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Paris Mayor: 'Swimming' Seine to cost €1bn

City centre rivers are not often known for swimming, but Mayor Anne Hidalgo has promised that the length of the Seine will be clean enough to bathe in by 2024, in a project set to cost €1 billion.

The promise comes ahead of the capital’s planned hosting of the Olympic Games in 2024, during which certain triathlon and swimming competitions are set to held in the city’s famous river.

Ms Hidalgo may be trying to avoid a repeat of the situation during the 2016 Rio de Janeiro Games, in which the river Guanabara was deemed too dangerous for athletes to use.

Unsurprisingly, swimming is not allowed in the Seine in its current state, as it is polluted with E.Coli bacteria, intestinal bacteria, natural pollutants, and faecal matter.

Célia Blauel, in charge of environment and water policy for Paris, warned Le Figaro newspaper that anyone who takes a dip risks “a nice dose of gastro and a nice big fine”.

As a result, the new project - which is expected to cost €1 billion over five years, funded by the Mairie, the Ile-de-France region and the State - will focus on several issues.

Firstly, boats - whether business, tourism or individual houseboats - will no longer be able to dump their waste anywhere in the river.

A new law will demand that they connect to a special “sewer collection network” to dump waste, and they will be encouraged to have a “double tank” system, to sort black waste from grey.

Any boats that are travelling far from the sewer network will be offered the chance to connect to special sewer boats to dump waste, rather than using the sea or river.

Similarly, an overhaul is expected on the dirty water and sewerage systems in Paris, which can become saturated after heavy rainfall. Many now have “storm drains”, allowing the release of dirty storm water into the river in stages, rather than all at once.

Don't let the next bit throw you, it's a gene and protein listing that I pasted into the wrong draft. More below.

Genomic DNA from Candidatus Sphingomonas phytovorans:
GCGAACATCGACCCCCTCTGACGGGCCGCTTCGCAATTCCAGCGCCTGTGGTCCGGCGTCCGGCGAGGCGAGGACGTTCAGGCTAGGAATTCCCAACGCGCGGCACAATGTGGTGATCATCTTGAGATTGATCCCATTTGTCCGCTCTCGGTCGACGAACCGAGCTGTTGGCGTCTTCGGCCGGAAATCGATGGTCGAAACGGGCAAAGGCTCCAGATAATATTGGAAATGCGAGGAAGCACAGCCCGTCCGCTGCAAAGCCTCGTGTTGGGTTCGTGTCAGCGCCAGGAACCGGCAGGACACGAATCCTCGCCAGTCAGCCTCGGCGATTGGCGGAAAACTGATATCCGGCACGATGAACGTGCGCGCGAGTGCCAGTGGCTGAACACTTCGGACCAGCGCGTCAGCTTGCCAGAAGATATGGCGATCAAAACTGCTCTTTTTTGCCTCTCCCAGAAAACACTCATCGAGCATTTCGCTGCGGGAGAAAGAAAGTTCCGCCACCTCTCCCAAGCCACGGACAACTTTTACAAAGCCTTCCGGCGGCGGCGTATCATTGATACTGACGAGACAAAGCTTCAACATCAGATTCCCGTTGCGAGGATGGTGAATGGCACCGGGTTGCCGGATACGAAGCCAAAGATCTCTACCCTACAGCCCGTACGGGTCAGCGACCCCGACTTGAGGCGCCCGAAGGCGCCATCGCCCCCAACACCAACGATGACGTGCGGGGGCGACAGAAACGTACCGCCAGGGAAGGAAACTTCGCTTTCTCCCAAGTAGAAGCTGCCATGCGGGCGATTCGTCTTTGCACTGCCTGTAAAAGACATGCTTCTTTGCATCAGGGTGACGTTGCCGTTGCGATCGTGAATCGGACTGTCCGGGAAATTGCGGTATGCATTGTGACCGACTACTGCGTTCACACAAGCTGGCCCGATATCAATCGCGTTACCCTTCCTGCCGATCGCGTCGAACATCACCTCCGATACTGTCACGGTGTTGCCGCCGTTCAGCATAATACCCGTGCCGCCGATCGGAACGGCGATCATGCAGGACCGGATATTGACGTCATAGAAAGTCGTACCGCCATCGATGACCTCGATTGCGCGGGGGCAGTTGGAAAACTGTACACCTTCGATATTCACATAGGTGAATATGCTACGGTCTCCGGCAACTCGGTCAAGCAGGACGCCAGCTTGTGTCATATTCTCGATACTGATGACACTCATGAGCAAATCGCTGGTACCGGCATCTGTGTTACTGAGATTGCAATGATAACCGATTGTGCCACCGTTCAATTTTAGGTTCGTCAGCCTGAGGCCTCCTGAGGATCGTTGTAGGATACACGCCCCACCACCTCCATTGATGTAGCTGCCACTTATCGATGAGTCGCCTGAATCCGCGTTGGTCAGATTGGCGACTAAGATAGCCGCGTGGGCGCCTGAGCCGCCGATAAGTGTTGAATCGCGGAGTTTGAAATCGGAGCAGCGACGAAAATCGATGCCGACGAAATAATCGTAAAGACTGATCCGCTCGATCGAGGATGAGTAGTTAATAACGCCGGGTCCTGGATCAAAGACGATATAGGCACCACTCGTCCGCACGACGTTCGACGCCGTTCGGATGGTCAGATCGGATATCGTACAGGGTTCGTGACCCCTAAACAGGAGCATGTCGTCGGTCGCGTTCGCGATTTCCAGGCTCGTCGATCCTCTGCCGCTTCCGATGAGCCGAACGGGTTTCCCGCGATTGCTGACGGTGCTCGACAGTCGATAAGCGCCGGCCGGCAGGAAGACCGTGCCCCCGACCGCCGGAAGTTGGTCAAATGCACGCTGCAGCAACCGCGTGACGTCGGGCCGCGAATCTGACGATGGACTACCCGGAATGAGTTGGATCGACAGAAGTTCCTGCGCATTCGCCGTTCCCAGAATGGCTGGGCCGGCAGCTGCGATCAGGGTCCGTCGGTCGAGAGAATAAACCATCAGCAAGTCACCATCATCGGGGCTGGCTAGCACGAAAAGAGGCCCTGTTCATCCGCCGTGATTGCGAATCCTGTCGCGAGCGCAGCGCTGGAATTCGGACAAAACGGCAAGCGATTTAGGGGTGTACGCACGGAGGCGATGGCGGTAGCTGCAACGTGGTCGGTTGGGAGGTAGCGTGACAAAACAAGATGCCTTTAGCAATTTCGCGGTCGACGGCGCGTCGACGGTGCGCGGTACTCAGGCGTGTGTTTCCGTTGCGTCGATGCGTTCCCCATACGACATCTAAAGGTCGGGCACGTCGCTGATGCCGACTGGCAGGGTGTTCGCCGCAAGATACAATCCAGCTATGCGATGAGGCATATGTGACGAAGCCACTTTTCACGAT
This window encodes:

The system also hopes to install even more drains and dams, which will keep water underground in existing pipes, funnelling it directly to purification plants.

The city’s two big plants - at Clichy-la-Garenne (Hauts-de-Seine) and Épinay-sur-Seine (Seine-Saint-Denis) - will also have improved systems installed, including state-of-the-art UV filtering, allowing them to clean water that has been dumped into the natural surrounding environment.

Waste water systems from private homes will also be improved: including systems that will send used water directly to cleaning plants, and cleaner rainwater back into the environment.

Currently, certain pipes have been found to be contaminating water, with the Council having identified 94 priority zones to investigate.

The quality of the river water has already been improving in recent years, Ms Blauel pointed out.

She said: “If we were judging the water purely in dry weather, we would not be far off the quality needed for swimming. The problem is that storms and rainfall lower the quality of the water.”

The Villette pool, a clean part of the river designated for swimming, is open for the second ever time this year, after it opened to Parisians last year.

Last year, over 53,000 people took advantage of the clean area to bathe, although three areas were closed for one day after heavy rainfall, as the “level of bacteria in the water” was judged to be “higher than the norm”.

Ms Blauel added: “We want to make it so that the quality stays the same, no matter what the weather is doing. That is what we have managed to do with the Villette pool, and we have succeeded in doing that relatively quickly.”

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